The Indian government has permitted the export of 95,000 tonnes of non-basmati white rice to Nepal, partially relaxing the export curbs imposed in July.
India’s Director General of Foreign Trade issued the notification to this effect on Wednesday.
The quota privilege has been granted to Nepal including Cameroon, Cote D’ Ivore, Guinea, Malaysia, Philippines and Seychelles. The export will be permitted through National Cooperative Exports Limited of India, according to the notification.
India has permitted exports of 1.03 million tonnes of non-basmati white rice to these seven countries.
The quantity notified for Nepal is 95,000 tonnes, Cameroon (190,000 tonnes), Cote D’ Ivore (142,000 tonnes), Guinea (142,000 tonnes), Malaysia (170,000 tonnes), Philippines (295,000 tonnes), and Seychelles (800 tonnes).
India imposed a ban on the export of non-basmati rice on July 20 after considering its own needs.
On August 25, a month after the export ban on non-basmati rice, India slapped a 20 percent export duty on parboiled rice.
Following the ban, Nepal’s Ministry of Industry, Commerce and Supplies formally asked the Indian government for export quotas of 1 million tonnes of paddy, 100,000 tonnes of rice and 50,000 tonnes of sugar in the first week of August.
Nepal government, however, said they have not received the letter formally.
“We have not received any official information from India regarding the export quota of rice to Nepal,” said an official at the Ministry of Industry, Commerce and Supplies on a condition of anonymity. “As our new paddy will start arriving in the market within a few weeks, we do not need rice for now,” said the official.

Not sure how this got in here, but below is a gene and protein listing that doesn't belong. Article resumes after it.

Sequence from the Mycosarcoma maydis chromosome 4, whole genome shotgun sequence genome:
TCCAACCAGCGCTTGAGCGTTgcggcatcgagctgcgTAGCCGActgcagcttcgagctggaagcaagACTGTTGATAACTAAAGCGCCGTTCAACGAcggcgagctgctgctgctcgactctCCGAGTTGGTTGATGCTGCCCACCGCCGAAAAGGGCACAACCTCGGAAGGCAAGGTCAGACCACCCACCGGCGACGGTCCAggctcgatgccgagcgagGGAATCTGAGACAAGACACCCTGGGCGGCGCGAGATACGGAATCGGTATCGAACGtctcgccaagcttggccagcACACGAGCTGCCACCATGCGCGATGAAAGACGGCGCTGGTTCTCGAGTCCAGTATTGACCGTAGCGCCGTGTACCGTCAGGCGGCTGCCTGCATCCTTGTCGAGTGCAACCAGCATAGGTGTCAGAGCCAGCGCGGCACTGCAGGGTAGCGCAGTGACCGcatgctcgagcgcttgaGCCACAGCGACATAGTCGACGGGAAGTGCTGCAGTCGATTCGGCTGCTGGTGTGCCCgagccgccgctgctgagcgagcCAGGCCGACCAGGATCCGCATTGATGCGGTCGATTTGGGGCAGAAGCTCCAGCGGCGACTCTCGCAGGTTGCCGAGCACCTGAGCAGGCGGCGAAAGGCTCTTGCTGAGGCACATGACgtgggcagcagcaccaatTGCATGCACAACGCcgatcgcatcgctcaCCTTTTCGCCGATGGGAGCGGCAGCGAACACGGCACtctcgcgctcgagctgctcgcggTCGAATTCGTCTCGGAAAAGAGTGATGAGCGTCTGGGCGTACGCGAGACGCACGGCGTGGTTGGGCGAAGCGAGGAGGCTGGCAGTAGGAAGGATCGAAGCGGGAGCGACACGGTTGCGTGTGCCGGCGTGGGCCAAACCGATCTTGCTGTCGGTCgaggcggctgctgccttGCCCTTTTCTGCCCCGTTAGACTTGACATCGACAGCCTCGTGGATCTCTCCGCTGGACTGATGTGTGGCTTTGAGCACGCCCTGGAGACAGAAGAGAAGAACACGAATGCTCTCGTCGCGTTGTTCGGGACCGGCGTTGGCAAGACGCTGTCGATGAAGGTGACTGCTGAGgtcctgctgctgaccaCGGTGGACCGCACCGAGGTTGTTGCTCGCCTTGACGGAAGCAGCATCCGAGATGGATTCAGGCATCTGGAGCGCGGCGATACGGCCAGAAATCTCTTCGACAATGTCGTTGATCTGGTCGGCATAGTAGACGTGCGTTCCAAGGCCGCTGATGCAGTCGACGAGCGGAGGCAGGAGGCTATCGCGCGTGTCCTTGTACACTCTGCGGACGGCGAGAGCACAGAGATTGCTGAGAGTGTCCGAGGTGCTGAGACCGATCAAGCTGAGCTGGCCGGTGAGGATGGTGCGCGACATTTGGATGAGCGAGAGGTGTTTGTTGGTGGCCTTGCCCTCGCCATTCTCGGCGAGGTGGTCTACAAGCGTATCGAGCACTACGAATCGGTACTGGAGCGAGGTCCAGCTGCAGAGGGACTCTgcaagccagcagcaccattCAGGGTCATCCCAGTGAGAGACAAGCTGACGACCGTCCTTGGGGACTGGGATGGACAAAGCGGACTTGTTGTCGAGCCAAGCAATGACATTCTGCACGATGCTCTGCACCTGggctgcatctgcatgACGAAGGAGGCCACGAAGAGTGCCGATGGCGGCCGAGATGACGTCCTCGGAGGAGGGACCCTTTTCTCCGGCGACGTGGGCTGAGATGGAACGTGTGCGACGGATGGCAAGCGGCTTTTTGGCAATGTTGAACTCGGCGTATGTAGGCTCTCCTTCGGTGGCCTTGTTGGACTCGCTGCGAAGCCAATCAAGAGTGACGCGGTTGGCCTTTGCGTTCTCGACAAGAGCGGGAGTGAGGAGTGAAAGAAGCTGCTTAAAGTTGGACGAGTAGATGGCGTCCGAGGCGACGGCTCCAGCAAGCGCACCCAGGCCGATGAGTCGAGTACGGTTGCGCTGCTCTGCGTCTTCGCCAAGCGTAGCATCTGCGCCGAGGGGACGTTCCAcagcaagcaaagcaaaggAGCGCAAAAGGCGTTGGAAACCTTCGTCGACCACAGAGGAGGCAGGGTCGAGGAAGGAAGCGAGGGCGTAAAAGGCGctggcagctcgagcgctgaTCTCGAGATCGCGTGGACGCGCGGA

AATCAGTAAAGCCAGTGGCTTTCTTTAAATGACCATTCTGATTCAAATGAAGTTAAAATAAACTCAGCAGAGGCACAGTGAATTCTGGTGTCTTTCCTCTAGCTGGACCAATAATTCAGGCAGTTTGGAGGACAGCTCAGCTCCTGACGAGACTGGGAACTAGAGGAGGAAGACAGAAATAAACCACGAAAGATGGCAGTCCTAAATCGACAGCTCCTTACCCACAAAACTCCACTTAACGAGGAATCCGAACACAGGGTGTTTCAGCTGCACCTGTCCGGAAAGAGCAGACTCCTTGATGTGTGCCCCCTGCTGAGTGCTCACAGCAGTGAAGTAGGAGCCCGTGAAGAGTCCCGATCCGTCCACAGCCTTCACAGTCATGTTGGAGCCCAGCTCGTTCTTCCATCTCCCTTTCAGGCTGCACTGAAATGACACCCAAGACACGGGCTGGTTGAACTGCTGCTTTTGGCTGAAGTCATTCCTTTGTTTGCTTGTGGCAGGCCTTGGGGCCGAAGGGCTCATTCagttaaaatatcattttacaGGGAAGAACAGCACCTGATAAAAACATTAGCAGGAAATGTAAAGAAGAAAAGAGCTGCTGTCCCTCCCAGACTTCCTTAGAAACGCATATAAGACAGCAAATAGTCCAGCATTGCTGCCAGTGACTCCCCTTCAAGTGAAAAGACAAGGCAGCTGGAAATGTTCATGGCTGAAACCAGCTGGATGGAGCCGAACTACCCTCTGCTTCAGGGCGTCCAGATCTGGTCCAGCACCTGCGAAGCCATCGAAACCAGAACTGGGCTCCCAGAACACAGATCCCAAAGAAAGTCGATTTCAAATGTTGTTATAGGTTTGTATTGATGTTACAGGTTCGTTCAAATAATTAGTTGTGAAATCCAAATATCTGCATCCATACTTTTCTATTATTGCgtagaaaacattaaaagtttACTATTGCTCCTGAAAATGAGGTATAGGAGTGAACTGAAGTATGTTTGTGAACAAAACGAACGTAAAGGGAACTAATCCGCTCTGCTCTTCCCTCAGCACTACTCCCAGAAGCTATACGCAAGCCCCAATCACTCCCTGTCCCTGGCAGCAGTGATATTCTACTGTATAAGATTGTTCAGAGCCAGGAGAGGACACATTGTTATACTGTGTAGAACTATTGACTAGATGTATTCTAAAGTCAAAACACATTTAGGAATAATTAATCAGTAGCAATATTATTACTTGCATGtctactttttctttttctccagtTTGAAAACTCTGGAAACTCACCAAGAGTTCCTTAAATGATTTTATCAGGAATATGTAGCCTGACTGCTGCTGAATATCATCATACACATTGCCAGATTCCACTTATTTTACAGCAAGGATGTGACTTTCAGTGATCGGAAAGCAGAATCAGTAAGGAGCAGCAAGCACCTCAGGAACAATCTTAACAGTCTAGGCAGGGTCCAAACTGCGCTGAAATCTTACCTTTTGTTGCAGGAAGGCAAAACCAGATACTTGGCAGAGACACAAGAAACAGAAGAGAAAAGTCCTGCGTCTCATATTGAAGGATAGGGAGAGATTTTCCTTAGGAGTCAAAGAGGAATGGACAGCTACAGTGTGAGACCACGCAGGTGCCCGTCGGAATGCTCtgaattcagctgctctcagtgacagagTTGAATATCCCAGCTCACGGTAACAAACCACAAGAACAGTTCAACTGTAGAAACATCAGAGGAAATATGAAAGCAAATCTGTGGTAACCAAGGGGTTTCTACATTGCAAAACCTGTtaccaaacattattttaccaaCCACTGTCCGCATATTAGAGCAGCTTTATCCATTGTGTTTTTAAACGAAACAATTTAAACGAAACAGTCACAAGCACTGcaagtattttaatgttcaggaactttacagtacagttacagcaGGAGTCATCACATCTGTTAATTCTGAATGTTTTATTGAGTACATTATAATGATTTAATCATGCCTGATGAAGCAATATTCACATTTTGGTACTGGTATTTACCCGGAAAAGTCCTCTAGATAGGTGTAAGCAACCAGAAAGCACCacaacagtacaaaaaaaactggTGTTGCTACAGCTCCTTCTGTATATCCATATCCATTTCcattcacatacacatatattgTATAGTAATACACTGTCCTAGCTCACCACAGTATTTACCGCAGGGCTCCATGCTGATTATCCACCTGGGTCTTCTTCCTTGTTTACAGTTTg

Nepal requires 4 million tonnes of rice annually to feed its population, and the deficit is made up by imports from India. Nepal has been importing rice and paddy from India in large quantities for the past decade.
Nepal is heavily dependent on imported food, mostly from India.
In the 2021-22 Indian fiscal year, which starts on April 1 and ends on March 31, Nepal imported 1.4 million tonnes of rice—1.38 million tonnes of non-basmati and 19,000 tonnes of basmati rice—from India, the highest amount on record, according to an Indian government report.
In terms of value, rice imports came to $473.43 million or just over Rs60 billion.
Imports of basmati and non-basmati rice dropped sharply to 812,028 tonnes in 2022-23 as India strangled exports. The total value of the imports was $283.94 million or Rs37.48 billion.
The price of rice rose instantly in Nepal after India announced an export ban, though traders say that prices have started to decrease to some extent. Despite having adequate inventory, traders increased prices on the pretext of the ban, analysts said.
Within a week of the rice ban by India, prices in Nepal of all types of rice increased by Rs200 to Rs250 per 20-kg or 25-kg bag.
According to Indian media reports, rice smuggling from India to Nepal has surged to alarming levels since the southern neighbour banned exports of the staple grain.
According to the reports, villagers along the India-Nepal border in Maharajganj, a town in the Indian state of Uttar Pradesh, are mostly involved in smuggling rice into Nepal.
Young unemployed men, women and sometimes even the elderly act as carriers for local smugglers, delivering rice to warehouses across the border. The report said that smugglers are paid up to IRs300 for delivering a quintal of rice to warehouses set up by Nepali traders.
Most of them make multiple trips in a day to earn as much money as possible.
Over 111 tonnes of rice have been seized in the last four months.
Lakshminagar, Thoothibari, Nichlaul, Parsa Malik, Bargadwa, Bhagwanpur, Shyam Kat, Farenia, Hardi Dali and Khanuva are some of the villages from where it is very easy to slip into Nepal with contraband rice, said the reports citing police sources.
As India nears crucial elections, its government has stepped up export curbs to stabilise local prices. India has placed controls on sugar, wheat and rice shipments.
India, the world’s largest rice exporter, said it was imposing a ban on the export of non-basmati white rice to keep its food reserve intact amid the threat of El Niño disruptions.
India accounts for more than 40 percent of the world’s rice exports, and low inventories with other exporters mean any cut in shipments could inflate food prices already driven up by Russia’s invasion of Ukraine last year and erratic weather.
This article has been republished from The Kathmandu Post.